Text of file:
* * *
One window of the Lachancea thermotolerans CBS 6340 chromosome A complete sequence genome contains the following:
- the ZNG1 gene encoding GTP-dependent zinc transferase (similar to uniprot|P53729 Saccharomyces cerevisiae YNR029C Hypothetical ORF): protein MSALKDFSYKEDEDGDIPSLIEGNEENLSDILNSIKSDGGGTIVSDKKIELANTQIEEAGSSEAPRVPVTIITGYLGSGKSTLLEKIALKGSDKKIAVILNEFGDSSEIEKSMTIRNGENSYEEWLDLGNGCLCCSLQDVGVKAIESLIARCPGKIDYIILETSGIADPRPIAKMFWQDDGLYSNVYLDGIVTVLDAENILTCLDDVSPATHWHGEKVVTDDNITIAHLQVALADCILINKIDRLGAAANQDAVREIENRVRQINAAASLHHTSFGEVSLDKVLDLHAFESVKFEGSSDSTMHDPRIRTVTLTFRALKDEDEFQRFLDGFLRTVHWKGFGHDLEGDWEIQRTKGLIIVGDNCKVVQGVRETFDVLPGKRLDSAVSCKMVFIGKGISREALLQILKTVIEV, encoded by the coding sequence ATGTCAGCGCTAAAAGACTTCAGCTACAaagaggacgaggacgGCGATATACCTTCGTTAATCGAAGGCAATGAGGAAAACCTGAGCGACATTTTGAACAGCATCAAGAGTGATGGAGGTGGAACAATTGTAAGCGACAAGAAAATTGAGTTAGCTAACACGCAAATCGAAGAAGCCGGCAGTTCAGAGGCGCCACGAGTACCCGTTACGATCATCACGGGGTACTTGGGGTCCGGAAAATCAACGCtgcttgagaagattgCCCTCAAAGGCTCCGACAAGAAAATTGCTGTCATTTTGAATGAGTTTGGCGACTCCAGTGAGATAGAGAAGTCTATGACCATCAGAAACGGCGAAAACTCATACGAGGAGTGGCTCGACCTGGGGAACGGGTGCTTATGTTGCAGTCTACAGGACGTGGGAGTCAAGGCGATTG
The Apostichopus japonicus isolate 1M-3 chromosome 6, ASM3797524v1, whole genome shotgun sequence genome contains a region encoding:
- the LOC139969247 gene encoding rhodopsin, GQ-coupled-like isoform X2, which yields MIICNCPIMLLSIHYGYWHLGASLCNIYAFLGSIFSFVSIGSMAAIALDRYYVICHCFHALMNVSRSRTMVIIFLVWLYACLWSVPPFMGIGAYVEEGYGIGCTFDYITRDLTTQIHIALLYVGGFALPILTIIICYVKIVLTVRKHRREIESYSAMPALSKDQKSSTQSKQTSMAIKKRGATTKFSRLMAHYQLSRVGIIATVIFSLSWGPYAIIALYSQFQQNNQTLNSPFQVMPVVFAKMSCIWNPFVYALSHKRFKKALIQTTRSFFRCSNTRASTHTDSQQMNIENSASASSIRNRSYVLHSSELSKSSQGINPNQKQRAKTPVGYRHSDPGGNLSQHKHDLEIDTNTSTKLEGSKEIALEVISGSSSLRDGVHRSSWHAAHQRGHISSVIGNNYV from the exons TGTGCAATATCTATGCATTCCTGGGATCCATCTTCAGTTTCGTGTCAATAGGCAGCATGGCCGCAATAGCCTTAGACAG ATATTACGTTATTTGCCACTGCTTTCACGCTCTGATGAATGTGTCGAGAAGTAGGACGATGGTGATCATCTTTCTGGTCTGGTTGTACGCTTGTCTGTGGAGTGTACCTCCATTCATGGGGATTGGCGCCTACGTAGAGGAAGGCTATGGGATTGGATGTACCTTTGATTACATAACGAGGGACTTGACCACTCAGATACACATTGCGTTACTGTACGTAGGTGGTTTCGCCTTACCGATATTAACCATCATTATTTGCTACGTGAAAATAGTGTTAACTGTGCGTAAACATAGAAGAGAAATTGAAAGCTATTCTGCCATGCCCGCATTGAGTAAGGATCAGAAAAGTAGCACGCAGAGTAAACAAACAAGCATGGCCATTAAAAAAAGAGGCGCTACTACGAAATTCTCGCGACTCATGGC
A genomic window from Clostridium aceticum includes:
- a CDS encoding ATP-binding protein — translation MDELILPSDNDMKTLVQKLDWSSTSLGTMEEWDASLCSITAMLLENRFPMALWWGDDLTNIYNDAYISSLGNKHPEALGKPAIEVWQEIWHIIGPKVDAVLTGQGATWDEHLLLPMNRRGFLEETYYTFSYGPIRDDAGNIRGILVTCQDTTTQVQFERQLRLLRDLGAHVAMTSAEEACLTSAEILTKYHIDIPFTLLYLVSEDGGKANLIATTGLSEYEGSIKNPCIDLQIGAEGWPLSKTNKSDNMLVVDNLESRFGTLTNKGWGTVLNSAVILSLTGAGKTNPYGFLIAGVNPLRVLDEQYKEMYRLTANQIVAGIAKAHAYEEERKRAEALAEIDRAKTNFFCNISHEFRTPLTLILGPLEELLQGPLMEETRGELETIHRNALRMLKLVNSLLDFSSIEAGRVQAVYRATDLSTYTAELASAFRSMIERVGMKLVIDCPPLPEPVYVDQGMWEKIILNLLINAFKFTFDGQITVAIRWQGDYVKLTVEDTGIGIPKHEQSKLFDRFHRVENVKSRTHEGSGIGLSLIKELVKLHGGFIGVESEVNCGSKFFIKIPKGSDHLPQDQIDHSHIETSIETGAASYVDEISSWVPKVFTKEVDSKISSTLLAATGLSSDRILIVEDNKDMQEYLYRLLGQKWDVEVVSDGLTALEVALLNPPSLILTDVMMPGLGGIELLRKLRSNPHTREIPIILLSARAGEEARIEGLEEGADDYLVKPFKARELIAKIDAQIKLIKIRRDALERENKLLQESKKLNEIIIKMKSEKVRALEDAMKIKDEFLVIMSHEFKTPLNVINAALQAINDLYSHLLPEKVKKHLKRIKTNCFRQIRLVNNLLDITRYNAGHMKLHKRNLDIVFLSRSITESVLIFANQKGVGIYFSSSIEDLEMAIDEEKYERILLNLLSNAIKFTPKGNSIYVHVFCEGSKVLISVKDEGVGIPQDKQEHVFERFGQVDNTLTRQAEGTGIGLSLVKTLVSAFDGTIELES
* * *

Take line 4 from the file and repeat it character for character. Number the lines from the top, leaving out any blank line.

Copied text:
- the LOC139969247 gene encoding rhodopsin, GQ-coupled-like isoform X2, which yields MIICNCPIMLLSIHYGYWHLGASLCNIYAFLGSIFSFVSIGSMAAIALDRYYVICHCFHALMNVSRSRTMVIIFLVWLYACLWSVPPFMGIGAYVEEGYGIGCTFDYITRDLTTQIHIALLYVGGFALPILTIIICYVKIVLTVRKHRREIESYSAMPALSKDQKSSTQSKQTSMAIKKRGATTKFSRLMAHYQLSRVGIIATVIFSLSWGPYAIIALYSQFQQNNQTLNSPFQVMPVVFAKMSCIWNPFVYALSHKRFKKALIQTTRSFFRCSNTRASTHTDSQQMNIENSASASSIRNRSYVLHSSELSKSSQGINPNQKQRAKTPVGYRHSDPGGNLSQHKHDLEIDTNTSTKLEGSKEIALEVISGSSSLRDGVHRSSWHAAHQRGHISSVIGNNYV from the exons TGTGCAATATCTATGCATTCCTGGGATCCATCTTCAGTTTCGTGTCAATAGGCAGCATGGCCGCAATAGCCTTAGACAG ATATTACGTTATTTGCCACTGCTTTCACGCTCTGATGAATGTGTCGAGAAGTAGGACGATGGTGATCATCTTTCTGGTCTGGTTGTACGCTTGTCTGTGGAGTGTACCTCCATTCATGGGGATTGGCGCCTACGTAGAGGAAGGCTATGGGATTGGATGTACCTTTGATTACATAACGAGGGACTTGACCACTCAGATACACATTGCGTTACTGTACGTAGGTGGTTTCGCCTTACCGATATTAACCATCATTATTTGCTACGTGAAAATAGTGTTAACTGTGCGTAAACATAGAAGAGAAATTGAAAGCTATTCTGCCATGCCCGCATTGAGTAAGGATCAGAAAAGTAGCACGCAGAGTAAACAAACAAGCATGGCCATTAAAAAAAGAGGCGCTACTACGAAATTCTCGCGACTCATGGC